Future Cars

A Leaf Falls In January: After 23 Consecutive Increases, Nissan USA Reports Leaf Decline

2015-Nissan-Leaf-550x366In the same way that consecutive games without a point draw attention to the fact that Sidney Crosby previously achieved a 25-game point streak, the Nissan’s Leaf slight decline in the lowest-volume month on the calendar shines a light on what was a 23-month streak of year-over-year improvements.

Leaf volume slid 15% in January 2015, a 182-unit drop. On a monthly basis, Leaf volume increased every month between February 2013 and December 2014, year-over-year.

It’s not a high-volume car, the Leaf, but it’s not so exclusive as to be called rare. Leaf volume has risen beyond 1000 units in each of the last 23 months. Average monthly U.S. volume measured 2911 units in the second half of 2014, up from an average of 2129 monthly sales in the second half of 2013. Leaf volume shot above 3000 units in May, July, August, and December of 2014. (The Chevrolet Volt has only topped the 3K mark once, in August 2013. Toyota has only sold more than 2000 Prius Plug-Ins in a single month twice.)

In fact, that high December output – U.S. sales jumped 23% to 3102 in the final month of 2014 – was partly to blame for the Leaf’s first decline in two years. “Increased demand in December from customers looking to take advantage of federal and state incentives at the end of the tax year pulled some sales ahead,” Brian Brockman, senior manager of corporate communications for Nissan, told TTAC yesterday. And while Nissan doesn’t see low fuel prices having long-term impact on the EV market, Brockman said, “We are also seeing some short-term effects of historically low fuel prices on EV demand among buyers who are solely focused on the economic benefits.”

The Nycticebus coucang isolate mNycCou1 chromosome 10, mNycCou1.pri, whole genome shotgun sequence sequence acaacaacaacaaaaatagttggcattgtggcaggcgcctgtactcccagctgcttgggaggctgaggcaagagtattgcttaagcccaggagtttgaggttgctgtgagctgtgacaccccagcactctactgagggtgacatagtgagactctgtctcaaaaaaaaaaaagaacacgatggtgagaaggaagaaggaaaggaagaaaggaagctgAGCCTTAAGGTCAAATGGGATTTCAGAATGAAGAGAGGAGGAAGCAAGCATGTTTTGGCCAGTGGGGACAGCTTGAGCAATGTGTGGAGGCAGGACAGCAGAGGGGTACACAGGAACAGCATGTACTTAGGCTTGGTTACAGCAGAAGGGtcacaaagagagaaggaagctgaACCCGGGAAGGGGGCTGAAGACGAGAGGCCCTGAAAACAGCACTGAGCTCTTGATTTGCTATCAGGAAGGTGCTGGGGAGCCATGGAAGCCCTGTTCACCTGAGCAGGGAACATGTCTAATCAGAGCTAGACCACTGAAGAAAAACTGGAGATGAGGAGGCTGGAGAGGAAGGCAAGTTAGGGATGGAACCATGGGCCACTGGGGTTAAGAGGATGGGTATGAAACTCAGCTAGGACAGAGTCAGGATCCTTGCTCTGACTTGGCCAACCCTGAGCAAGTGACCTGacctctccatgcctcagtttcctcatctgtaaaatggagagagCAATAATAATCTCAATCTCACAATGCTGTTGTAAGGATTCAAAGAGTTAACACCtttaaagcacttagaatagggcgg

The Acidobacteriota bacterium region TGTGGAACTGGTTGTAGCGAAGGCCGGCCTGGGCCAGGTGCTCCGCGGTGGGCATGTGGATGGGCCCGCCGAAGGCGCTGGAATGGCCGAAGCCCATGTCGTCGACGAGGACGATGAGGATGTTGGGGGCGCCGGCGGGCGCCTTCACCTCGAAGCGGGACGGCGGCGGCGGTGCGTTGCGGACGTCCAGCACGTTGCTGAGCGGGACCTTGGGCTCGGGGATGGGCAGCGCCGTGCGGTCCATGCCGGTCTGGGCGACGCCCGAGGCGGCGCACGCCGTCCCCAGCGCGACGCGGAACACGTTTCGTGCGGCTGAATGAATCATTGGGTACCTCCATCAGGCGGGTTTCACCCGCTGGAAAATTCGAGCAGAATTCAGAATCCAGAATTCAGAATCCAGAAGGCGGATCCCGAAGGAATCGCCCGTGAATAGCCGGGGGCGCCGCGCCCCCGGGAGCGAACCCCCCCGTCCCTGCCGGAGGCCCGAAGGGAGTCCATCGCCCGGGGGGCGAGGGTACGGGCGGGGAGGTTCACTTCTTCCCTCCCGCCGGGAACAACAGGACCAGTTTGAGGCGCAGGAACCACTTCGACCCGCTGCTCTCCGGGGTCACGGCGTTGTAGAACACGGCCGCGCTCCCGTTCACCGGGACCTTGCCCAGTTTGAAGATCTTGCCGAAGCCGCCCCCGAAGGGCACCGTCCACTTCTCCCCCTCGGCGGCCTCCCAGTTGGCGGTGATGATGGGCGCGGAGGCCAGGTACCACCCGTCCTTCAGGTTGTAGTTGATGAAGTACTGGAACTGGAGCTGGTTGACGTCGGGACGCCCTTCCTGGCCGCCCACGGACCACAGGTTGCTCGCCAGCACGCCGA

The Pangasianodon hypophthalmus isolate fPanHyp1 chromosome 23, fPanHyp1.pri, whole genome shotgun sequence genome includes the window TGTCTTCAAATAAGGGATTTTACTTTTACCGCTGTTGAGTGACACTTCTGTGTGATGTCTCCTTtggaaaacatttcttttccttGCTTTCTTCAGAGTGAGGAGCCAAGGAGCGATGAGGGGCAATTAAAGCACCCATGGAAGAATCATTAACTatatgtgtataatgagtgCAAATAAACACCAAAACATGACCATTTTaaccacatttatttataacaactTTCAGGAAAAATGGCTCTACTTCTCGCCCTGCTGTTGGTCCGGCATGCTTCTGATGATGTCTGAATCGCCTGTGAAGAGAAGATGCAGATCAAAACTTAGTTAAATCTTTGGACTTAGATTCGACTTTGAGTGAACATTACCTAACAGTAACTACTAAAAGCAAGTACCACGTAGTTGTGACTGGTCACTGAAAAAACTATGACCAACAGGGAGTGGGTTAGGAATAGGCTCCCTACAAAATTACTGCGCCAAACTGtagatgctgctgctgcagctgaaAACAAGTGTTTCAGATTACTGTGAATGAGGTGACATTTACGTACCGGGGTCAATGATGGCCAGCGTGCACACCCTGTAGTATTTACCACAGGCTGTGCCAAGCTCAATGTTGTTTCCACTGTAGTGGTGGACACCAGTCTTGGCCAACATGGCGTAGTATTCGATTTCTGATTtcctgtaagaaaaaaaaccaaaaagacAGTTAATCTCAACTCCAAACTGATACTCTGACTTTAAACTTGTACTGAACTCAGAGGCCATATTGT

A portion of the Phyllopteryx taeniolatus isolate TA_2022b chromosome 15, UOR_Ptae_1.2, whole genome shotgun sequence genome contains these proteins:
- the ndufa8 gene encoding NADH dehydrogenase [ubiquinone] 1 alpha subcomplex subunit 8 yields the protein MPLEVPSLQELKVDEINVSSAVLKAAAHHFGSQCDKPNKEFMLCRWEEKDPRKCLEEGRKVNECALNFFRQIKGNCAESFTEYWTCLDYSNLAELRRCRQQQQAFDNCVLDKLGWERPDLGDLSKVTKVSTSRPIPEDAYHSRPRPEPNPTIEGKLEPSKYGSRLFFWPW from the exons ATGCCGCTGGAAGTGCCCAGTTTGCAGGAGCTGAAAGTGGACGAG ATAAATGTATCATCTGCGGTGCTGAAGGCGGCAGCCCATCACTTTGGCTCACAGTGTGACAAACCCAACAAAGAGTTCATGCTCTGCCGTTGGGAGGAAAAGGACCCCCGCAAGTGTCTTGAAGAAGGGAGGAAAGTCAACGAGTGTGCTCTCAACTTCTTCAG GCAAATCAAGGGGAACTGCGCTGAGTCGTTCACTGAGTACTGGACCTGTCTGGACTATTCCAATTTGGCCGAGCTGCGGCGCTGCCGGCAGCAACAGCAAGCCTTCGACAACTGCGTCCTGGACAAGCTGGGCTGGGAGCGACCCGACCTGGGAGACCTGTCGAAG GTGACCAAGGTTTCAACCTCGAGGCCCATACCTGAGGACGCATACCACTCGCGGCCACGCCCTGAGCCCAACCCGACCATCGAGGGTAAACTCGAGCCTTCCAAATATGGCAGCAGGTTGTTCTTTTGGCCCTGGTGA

Some? In the case of the Leaf, very little at all. Even in January, the lowest-volume month for the Leaf since February 2013, the all-electric Nissan still outsold a long list of conventional cars, SUVs, crossovers, and vans, including a large number of Nissan products: NV, Q40, Armada, Xterra, Titan, Quest, Q70, and many more. The Leaf sold more than twice as often as the approaching-replacement Volt (not that the Leaf is a spring chicken), 43% more often than the Scion FR-S, more than three times more often than the Volvo V60.

Leaf-sales-chart-550x360The Volt, FR-S, and V60 aren’t exactly mainstream machines. But that’s not really the point. In a slow month for the Leaf, it was wildly more popular than truly rare cars. In a slow month for the Leaf, it outsold approximately 47% of all passenger car nameplates in January. In a slow month for the Leaf, it outsold all-electrics like the Mercedes-Benz B-Class, Volkswagen e-Golf, Smart Fortwo EV, Fiat 500E, Chevrolet Spark EV, Ford Focus EV, Kia Soul EV, Toyota RAV4 EV, and Mitsubishi i MiEVcombined.

It’s worth noting that while HybridCars.com estimates that Tesla sold 1300 copies of the Model S, the Tesla is mostly alone in its electrified nature at the Model S’s price point. The same can not be said for the degree of direct competition faced by the Leaf. Indirectly? Toyota, for instance, sold more than 12,000 total Prius family cars in January.

Regardless of what the competition manages, Nissan would prefer to see Leaf sales continue to improve. Crosby fans also want to see Sidney do more than record points in back-to-back games after being held scoreless in five of six. That’s The Truth About Hockey.

Timothy Cain is the founder of GoodCarBadCar.net, which obsesses over the free and frequent publication of U.S. and Canadian auto sales figures.

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